Credit unions have opportunity with business lending

A new study finds that business lending is a good opportunity for credit unions and could be beneficial to local communities. That’s what the Filene Research Institute study, which was funded by CUNA Mutual Group, found. The timing of the study titled, “Room to Grow: Credit Union Business Lending,” is important because the NCUA is […]

Filene logoA new study finds that business lending is a good opportunity for credit unions and could be beneficial to local communities. That’s what the Filene Research Institute study, which was funded by CUNA Mutual Group, found.

The timing of the study titled, “Room to Grow: Credit Union Business Lending,” is important because the NCUA is accepting comments on proposed member business lending rule modifications. The business loan market offers credit unions opportunities for growth and to provide economic support for their communities, according to the study authored by David A. Walker, Ph.D., who is the John A. Largay Professor at the McDonough School of Business, Georgetown University.

Credit unions that are active business lenders are expanding this asset more rapidly than other assets and, in many counties, filling gaps left by banks. According to the study, the commercial banking industry is becoming more concentrated and focusing more on real estate lending and less on commercial and industrial lending. Over the past 35 years, the percentage of bank loans to business has declined from 35 percent to 21 percent, while banks’ real estate lending has increased from 28 percent to 52 percent of total loans.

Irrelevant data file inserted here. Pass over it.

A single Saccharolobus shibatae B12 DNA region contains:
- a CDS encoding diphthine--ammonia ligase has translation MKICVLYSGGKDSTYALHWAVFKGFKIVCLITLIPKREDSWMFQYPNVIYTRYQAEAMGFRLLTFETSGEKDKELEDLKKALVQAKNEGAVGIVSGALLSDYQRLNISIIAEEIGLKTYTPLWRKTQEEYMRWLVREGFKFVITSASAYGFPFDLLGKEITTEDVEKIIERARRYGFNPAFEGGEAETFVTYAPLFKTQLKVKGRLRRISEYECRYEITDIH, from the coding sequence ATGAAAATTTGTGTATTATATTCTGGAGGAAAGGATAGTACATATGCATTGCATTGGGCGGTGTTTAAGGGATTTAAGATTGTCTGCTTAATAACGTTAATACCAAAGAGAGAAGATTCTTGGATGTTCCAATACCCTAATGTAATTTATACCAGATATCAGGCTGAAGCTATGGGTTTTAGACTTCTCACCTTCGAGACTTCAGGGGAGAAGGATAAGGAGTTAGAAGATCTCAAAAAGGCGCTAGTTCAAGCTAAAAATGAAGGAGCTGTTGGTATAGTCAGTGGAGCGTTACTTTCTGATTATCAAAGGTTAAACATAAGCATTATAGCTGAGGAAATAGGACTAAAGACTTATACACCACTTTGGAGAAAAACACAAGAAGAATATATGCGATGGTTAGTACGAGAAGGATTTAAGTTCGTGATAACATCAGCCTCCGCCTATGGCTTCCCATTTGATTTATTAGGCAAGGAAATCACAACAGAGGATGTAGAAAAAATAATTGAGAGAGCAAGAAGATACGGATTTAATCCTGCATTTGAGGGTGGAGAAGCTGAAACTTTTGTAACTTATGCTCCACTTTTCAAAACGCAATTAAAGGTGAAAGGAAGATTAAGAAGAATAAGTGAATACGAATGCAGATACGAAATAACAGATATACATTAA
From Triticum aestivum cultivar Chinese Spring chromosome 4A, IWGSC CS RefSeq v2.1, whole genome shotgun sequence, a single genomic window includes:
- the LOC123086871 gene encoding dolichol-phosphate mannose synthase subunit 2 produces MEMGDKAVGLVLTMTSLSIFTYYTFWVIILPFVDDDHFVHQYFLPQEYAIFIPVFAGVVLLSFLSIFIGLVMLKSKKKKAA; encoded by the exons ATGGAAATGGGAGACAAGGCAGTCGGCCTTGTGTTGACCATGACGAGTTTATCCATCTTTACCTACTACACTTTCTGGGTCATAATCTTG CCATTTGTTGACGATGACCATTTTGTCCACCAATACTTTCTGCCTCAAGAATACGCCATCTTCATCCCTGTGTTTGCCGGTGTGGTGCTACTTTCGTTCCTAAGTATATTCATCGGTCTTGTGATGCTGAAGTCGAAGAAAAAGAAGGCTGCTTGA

“An important policy question is whether credit unions should be limited to 12.25 percent of their assets in business lending,” said George Hofheimer, chief knowledge officer at the Filene Research Institute. “This study shows clearly that many credit unions can fill a business lending gap in their communities.”

The study focused on 120 credit unions located across 39 states and 96 counties. Credit unions in the study were all approaching the regulatory cap for business lending. “Credit union business lending is primarily to small businesses, and it is well established that small firms are the engines of economic growth for many aspects of the U.S. economy,” the report states. “Increasing the percentage of total assets that credit unions may lend to business should be beneficial to local communities.”

The findings indicate a need for small businesses to gain greater access to credit, and credit unions have an opportunity to fill the void being left by commercial banks, which will potentially provide economic benefits, Roe added. “We plan to submit the report to the NCUA with our public comment letter advocating the agency’s proposed member business lending rule changes.”

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The League of Southeastern Credit Unions & Affiliates represents 342 credit unions in Alabama, Florida and Georgia, with a combined total of $118.63 billion in assets and more than 10.1 million members. LSCU & Affiliates provides legislative and regulatory advocacy; education and training; cooperative initiatives (including financial education outreach); public messaging; information services; and business solutions.

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